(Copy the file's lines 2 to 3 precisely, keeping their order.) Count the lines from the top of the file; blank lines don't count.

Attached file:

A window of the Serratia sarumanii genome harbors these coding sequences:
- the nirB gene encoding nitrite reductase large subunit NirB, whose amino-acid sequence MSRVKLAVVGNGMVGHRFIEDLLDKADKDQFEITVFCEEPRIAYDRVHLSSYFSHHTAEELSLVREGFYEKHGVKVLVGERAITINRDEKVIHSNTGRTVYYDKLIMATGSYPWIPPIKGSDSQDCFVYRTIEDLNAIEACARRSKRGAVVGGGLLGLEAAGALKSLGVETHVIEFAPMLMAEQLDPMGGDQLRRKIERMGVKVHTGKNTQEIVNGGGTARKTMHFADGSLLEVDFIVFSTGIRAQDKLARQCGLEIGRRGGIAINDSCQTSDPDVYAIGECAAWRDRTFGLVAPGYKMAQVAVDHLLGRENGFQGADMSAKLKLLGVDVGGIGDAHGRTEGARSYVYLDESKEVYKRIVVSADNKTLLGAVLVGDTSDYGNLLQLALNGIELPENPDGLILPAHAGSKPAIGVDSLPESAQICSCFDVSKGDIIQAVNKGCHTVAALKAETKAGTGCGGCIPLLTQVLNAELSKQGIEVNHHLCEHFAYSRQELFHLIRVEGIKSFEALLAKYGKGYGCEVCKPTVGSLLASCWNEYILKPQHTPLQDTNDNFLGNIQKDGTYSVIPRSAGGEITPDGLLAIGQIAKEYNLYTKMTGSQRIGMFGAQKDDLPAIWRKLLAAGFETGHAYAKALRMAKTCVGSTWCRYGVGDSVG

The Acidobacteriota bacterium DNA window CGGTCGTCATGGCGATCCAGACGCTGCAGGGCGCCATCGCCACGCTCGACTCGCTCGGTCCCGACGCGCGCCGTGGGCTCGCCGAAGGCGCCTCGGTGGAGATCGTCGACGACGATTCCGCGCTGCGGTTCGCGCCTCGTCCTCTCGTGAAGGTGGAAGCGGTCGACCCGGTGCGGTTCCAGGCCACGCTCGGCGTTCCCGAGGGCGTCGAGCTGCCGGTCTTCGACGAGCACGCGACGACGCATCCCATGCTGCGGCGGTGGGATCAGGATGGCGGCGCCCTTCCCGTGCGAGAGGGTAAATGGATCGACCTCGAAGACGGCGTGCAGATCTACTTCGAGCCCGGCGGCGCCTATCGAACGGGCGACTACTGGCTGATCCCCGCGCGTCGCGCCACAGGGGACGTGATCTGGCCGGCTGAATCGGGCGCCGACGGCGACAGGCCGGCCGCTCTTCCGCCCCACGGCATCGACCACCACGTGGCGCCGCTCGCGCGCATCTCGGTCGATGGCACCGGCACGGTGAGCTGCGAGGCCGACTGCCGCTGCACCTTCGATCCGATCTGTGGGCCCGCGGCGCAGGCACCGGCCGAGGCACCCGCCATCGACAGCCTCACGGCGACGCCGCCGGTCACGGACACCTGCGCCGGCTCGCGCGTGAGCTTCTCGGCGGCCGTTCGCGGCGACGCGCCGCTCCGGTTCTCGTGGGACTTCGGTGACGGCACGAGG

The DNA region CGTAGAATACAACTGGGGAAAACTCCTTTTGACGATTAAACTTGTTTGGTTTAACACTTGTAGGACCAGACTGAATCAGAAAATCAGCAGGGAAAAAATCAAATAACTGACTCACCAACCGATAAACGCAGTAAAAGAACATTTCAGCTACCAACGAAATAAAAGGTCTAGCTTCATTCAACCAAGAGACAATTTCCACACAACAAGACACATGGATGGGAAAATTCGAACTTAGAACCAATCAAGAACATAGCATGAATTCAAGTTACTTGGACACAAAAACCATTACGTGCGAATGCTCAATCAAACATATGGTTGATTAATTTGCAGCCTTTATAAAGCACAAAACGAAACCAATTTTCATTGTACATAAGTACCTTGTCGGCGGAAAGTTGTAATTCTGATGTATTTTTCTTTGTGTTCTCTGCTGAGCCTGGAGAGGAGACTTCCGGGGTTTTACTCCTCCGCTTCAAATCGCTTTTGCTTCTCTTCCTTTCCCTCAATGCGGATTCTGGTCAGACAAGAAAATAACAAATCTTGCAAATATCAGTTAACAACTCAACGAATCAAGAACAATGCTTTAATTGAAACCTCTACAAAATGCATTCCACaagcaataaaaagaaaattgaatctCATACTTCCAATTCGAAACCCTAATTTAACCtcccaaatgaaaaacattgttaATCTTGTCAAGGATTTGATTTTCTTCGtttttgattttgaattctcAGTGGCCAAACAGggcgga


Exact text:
- the nirB gene encoding nitrite reductase large subunit NirB, whose amino-acid sequence MSRVKLAVVGNGMVGHRFIEDLLDKADKDQFEITVFCEEPRIAYDRVHLSSYFSHHTAEELSLVREGFYEKHGVKVLVGERAITINRDEKVIHSNTGRTVYYDKLIMATGSYPWIPPIKGSDSQDCFVYRTIEDLNAIEACARRSKRGAVVGGGLLGLEAAGALKSLGVETHVIEFAPMLMAEQLDPMGGDQLRRKIERMGVKVHTGKNTQEIVNGGGTARKTMHFADGSLLEVDFIVFSTGIRAQDKLARQCGLEIGRRGGIAINDSCQTSDPDVYAIGECAAWRDRTFGLVAPGYKMAQVAVDHLLGRENGFQGADMSAKLKLLGVDVGGIGDAHGRTEGARSYVYLDESKEVYKRIVVSADNKTLLGAVLVGDTSDYGNLLQLALNGIELPENPDGLILPAHAGSKPAIGVDSLPESAQICSCFDVSKGDIIQAVNKGCHTVAALKAETKAGTGCGGCIPLLTQVLNAELSKQGIEVNHHLCEHFAYSRQELFHLIRVEGIKSFEALLAKYGKGYGCEVCKPTVGSLLASCWNEYILKPQHTPLQDTNDNFLGNIQKDGTYSVIPRSAGGEITPDGLLAIGQIAKEYNLYTKMTGSQRIGMFGAQKDDLPAIWRKLLAAGFETGHAYAKALRMAKTCVGSTWCRYGVGDSVG

The Acidobacteriota bacterium DNA window CGGTCGTCATGGCGATCCAGACGCTGCAGGGCGCCATCGCCACGCTCGACTCGCTCGGTCCCGACGCGCGCCGTGGGCTCGCCGAAGGCGCCTCGGTGGAGATCGTCGACGACGATTCCGCGCTGCGGTTCGCGCCTCGTCCTCTCGTGAAGGTGGAAGCGGTCGACCCGGTGCGGTTCCAGGCCACGCTCGGCGTTCCCGAGGGCGTCGAGCTGCCGGTCTTCGACGAGCACGCGACGACGCATCCCATGCTGCGGCGGTGGGATCAGGATGGCGGCGCCCTTCCCGTGCGAGAGGGTAAATGGATCGACCTCGAAGACGGCGTGCAGATCTACTTCGAGCCCGGCGGCGCCTATCGAACGGGCGACTACTGGCTGATCCCCGCGCGTCGCGCCACAGGGGACGTGATCTGGCCGGCTGAATCGGGCGCCGACGGCGACAGGCCGGCCGCTCTTCCGCCCCACGGCATCGACCACCACGTGGCGCCGCTCGCGCGCATCTCGGTCGATGGCACCGGCACGGTGAGCTGCGAGGCCGACTGCCGCTGCACCTTCGATCCGATCTGTGGGCCCGCGGCGCAGGCACCGGCCGAGGCACCCGCCATCGACAGCCTCACGGCGACGCCGCCGGTCACGGACACCTGCGCCGGCTCGCGCGTGAGCTTCTCGGCGGCCGTTCGCGGCGACGCGCCGCTCCGGTTCTCGTGGGACTTCGGTGACGGCACGAGG